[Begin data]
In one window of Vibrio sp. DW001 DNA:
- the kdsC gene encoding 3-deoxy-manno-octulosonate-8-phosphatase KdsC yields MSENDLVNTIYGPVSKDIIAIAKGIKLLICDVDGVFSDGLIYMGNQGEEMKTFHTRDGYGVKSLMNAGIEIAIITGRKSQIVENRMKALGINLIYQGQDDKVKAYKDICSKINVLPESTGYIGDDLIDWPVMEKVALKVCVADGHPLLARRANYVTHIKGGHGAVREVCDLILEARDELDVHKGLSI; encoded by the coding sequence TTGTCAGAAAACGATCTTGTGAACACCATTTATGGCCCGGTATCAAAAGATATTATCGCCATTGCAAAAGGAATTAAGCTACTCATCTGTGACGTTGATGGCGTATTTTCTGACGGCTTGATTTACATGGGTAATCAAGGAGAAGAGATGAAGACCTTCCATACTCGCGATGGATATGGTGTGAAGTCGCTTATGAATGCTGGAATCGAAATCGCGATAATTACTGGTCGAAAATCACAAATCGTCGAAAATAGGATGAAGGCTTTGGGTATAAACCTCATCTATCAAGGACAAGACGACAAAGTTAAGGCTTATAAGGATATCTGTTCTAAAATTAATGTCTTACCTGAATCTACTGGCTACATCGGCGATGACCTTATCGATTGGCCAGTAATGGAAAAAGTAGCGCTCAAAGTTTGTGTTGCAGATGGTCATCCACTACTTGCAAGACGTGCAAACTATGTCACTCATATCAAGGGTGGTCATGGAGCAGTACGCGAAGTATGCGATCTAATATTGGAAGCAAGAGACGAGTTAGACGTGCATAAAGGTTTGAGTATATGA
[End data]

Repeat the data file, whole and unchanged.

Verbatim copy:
In one window of Vibrio sp. DW001 DNA:
- the kdsC gene encoding 3-deoxy-manno-octulosonate-8-phosphatase KdsC yields MSENDLVNTIYGPVSKDIIAIAKGIKLLICDVDGVFSDGLIYMGNQGEEMKTFHTRDGYGVKSLMNAGIEIAIITGRKSQIVENRMKALGINLIYQGQDDKVKAYKDICSKINVLPESTGYIGDDLIDWPVMEKVALKVCVADGHPLLARRANYVTHIKGGHGAVREVCDLILEARDELDVHKGLSI; encoded by the coding sequence TTGTCAGAAAACGATCTTGTGAACACCATTTATGGCCCGGTATCAAAAGATATTATCGCCATTGCAAAAGGAATTAAGCTACTCATCTGTGACGTTGATGGCGTATTTTCTGACGGCTTGATTTACATGGGTAATCAAGGAGAAGAGATGAAGACCTTCCATACTCGCGATGGATATGGTGTGAAGTCGCTTATGAATGCTGGAATCGAAATCGCGATAATTACTGGTCGAAAATCACAAATCGTCGAAAATAGGATGAAGGCTTTGGGTATAAACCTCATCTATCAAGGACAAGACGACAAAGTTAAGGCTTATAAGGATATCTGTTCTAAAATTAATGTCTTACCTGAATCTACTGGCTACATCGGCGATGACCTTATCGATTGGCCAGTAATGGAAAAAGTAGCGCTCAAAGTTTGTGTTGCAGATGGTCATCCACTACTTGCAAGACGTGCAAACTATGTCACTCATATCAAGGGTGGTCATGGAGCAGTACGCGAAGTATGCGATCTAATATTGGAAGCAAGAGACGAGTTAGACGTGCATAAAGGTTTGAGTATATGA